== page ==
Objective: The cause of acute ischemic stroke is unknown in many patients at the time of admission. We aimed to determine the current status of diagnostic test performance and definitive diagnosis at hospital discharge in patients with embolic strokes of unknown source on admission. Methods: Between July 2012 and June 2013, 623 patients with acute ischemic stroke were admitted to our hospital within 7 days from onset. Among them, patients with non-lacunar strokes, excluding those with occlusive atherosclerosis or high-risk sources of cardioembolism, were enrolled. We evaluated the execution rates of examinations and their findings as well as the definitive stroke subtypes of patients at discharge. Results: In total, 147 patients (59 women; mean age: 73 ± 14 years) were enrolled. The execution rate of each examination was: electrocardiogram monitoring in 100%; Holter electrocardiogram in 76%; transthoracic echocardiography in 72%; and transesophageal echocardiography in 68% of patients. Paroxysmal atrial fibrillation and patent foramen ovale were detected in 20% and 46% of patients, respectively, representing the majority of the embolic sources. Stroke subtypes were determined to be: cardioembolism in 54% (High-risk 24%, Medium-risk 30%); Large-artery atherosclerosis in 9%; other determined etiology in 4%; and undetermined etiology in 33% of patients at discharge. Conclusions: Cardioembolic stroke was diagnosed in one-half of patients with embolic stroke, whereas an embolic source could not be detected in one-third of patients. Embolic stroke of undetermined source (ESUS) was found in 13% of total ischemic strokes at discharge. Further studies are needed to investigate the diagnostic characteristics of ESUS.
An 85-year-old woman came to our hospital due to an inability to live independently from a decline in her activities of daily living. Neurologically, she showed no focal signs, but multiple acute ischemic lesions were evident in the posterior circulation on magnetic resonance imaging. Occlusion of the right intracranial vertebral artery (VA) and stenosis of the left intracranial VA were detected on magnetic resonance angiography (MRA). Carotid duplex ultrasonography (CUS) showed a flow pattern with occlusion of the right VA before the branching of the posterior inferior cerebellar artery. Based upon antegrade flow in the right intracranial VA as evaluated on transcranial color flow imaging, the distal VA territory might have been maintained via collateral flow. With antiplatelet therapy and intravenous injection of argatroban, the patient’s activity gradually improved to the same level as before admission. Recanalization of the right VA was seen on MRA and CUS at 14 days after admission. Reduced cerebellar blood flow due to VA occlusion was thought to be associated with the mechanism affecting her activity levels. Follow-up ultrasonography was useful for evaluating changes in intracranial hemodynamics in this patient who demonstrated neurological improvement.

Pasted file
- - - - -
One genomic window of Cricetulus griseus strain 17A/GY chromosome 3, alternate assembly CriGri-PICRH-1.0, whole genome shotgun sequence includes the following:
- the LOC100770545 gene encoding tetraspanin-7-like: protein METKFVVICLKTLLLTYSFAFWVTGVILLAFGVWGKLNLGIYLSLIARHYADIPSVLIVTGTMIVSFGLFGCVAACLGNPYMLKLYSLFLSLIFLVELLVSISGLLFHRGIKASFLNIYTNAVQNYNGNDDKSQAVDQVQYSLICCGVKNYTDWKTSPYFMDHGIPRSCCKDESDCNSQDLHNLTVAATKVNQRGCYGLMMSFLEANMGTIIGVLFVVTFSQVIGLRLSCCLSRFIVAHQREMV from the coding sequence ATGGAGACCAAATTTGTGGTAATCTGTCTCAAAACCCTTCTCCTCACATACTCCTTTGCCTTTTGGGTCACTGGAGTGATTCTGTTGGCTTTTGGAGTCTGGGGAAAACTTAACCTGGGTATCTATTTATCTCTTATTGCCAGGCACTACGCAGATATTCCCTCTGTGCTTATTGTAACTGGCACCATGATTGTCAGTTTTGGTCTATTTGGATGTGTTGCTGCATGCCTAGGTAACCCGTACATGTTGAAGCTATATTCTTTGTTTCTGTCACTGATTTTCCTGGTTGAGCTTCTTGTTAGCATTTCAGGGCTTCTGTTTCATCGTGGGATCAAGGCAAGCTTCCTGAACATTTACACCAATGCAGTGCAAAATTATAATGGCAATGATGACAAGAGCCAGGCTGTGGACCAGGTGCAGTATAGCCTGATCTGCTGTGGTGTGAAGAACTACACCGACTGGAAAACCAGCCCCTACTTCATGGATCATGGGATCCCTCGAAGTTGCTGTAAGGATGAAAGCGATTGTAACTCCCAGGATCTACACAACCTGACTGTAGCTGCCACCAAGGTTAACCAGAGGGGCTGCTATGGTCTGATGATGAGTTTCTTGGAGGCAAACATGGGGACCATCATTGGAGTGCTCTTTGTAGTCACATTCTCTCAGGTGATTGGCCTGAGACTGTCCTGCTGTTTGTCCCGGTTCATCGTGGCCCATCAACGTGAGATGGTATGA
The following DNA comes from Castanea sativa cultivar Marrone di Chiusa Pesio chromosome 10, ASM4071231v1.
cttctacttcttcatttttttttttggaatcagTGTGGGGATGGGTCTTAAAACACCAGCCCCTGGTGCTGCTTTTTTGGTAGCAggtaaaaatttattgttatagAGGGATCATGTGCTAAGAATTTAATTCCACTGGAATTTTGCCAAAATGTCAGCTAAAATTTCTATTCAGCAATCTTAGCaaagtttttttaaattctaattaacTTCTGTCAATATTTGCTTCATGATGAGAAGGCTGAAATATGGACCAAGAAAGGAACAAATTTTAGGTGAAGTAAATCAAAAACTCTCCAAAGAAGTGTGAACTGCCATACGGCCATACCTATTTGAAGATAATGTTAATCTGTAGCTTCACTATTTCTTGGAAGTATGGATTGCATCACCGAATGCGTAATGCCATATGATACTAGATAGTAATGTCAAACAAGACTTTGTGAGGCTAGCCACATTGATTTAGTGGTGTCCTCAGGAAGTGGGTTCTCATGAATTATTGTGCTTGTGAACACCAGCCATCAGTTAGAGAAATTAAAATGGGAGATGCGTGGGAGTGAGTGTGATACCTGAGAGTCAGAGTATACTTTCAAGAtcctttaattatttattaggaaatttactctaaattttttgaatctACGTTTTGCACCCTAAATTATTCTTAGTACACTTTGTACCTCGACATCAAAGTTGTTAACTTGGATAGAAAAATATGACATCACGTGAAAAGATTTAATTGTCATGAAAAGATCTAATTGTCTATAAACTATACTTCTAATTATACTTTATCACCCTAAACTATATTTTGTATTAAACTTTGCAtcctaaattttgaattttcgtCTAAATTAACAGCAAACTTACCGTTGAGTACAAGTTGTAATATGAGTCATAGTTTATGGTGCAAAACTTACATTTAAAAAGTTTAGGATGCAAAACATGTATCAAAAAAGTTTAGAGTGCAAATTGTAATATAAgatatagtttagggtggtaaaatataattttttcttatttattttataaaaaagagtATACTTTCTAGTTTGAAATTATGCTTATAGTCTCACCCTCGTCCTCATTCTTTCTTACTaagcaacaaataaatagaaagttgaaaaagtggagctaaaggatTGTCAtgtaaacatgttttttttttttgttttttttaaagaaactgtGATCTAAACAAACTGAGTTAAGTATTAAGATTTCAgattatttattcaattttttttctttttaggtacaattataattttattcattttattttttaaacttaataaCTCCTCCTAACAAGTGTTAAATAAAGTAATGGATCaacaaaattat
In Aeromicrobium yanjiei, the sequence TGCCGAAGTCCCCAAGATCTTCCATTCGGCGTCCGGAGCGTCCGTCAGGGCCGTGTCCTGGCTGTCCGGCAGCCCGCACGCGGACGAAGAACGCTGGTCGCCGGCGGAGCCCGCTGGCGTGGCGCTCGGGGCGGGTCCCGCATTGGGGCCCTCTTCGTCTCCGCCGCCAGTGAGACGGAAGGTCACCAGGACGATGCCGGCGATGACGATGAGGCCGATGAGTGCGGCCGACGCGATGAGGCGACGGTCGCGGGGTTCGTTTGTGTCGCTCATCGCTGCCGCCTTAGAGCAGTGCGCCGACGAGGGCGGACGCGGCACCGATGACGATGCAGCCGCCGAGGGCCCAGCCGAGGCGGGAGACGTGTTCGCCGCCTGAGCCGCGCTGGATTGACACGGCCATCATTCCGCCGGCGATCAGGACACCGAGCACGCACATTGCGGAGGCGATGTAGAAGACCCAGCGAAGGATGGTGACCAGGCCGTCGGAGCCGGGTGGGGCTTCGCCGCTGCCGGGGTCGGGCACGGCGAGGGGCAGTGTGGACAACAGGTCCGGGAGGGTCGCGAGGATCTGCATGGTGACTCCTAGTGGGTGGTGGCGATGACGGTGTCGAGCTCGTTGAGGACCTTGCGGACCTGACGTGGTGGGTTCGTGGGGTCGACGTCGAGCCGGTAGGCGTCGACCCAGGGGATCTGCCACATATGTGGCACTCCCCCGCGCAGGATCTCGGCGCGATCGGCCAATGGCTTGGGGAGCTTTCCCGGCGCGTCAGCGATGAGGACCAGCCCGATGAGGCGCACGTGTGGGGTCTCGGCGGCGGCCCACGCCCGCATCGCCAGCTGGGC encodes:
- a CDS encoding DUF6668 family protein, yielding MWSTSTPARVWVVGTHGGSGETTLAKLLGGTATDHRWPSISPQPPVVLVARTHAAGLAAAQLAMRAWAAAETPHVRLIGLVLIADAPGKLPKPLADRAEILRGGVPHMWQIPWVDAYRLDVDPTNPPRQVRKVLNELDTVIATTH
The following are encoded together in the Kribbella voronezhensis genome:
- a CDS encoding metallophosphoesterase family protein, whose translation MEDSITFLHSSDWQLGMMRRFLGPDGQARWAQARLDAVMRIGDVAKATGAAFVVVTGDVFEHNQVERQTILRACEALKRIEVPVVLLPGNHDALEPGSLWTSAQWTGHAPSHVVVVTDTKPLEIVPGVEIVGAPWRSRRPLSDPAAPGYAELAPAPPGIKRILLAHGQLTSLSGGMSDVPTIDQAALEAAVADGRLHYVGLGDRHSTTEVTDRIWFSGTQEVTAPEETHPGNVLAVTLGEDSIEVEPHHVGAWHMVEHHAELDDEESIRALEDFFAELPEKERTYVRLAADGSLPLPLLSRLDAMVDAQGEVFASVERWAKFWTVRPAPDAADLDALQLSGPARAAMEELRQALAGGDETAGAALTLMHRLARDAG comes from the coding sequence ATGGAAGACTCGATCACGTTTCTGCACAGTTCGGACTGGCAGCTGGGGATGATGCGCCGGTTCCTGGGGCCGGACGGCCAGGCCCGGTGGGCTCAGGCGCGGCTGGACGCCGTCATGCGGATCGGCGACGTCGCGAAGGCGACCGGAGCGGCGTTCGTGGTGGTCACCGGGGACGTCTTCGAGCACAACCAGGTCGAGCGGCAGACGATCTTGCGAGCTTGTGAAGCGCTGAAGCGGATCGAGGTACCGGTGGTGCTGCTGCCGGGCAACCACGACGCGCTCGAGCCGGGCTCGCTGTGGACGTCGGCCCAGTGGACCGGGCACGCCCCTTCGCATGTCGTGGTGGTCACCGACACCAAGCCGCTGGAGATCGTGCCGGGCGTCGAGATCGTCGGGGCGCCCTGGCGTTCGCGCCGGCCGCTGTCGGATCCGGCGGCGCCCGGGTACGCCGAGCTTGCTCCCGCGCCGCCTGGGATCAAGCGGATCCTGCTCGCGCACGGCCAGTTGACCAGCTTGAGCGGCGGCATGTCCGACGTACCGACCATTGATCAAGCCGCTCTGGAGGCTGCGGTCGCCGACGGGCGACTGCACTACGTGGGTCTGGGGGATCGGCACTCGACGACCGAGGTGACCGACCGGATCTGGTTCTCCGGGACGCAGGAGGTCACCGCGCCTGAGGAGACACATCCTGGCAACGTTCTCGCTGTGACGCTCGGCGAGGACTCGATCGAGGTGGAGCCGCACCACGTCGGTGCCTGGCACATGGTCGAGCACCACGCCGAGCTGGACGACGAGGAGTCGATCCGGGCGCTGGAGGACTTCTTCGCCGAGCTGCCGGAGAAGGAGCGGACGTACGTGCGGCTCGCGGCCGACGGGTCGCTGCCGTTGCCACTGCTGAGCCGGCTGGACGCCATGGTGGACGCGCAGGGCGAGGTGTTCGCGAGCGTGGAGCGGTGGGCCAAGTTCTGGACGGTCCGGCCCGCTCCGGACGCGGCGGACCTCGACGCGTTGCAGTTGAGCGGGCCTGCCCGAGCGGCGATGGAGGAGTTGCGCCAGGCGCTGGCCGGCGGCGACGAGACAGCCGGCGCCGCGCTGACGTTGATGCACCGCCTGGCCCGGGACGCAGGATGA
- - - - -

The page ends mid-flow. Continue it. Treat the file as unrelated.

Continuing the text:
An 80-year-old man was admitted to our hospital with disturbance of consciousness, and complained of bilateral aggravated visual acuity 10 days after admission. Carotid Doppler ultrasonography showed stenosis of bilateral cervical internal carotid arteries. Transcranial color flow imaging demonstrated reversed flow at markedly decreased velocities in the left ophthalmic artery (OA) and bilateral middle cerebral arteries (MCA). Ocular ischemic syndrome was diagnosed. Percutaneous carotid artery stenting (CAS) was performed for bilateral carotid artery stenosis. After this procedure, stenosis of bilateral carotid arteries improved and OA flow became antegrade. Blood flow velocity in the OA and MCA was increased. However, visual acuity remained unimproved. Neurosonological examination is noninvasive and useful for evaluating cerebral blood flow and ocular ischemia, particularly when clinical improvement is insufficient after CAS.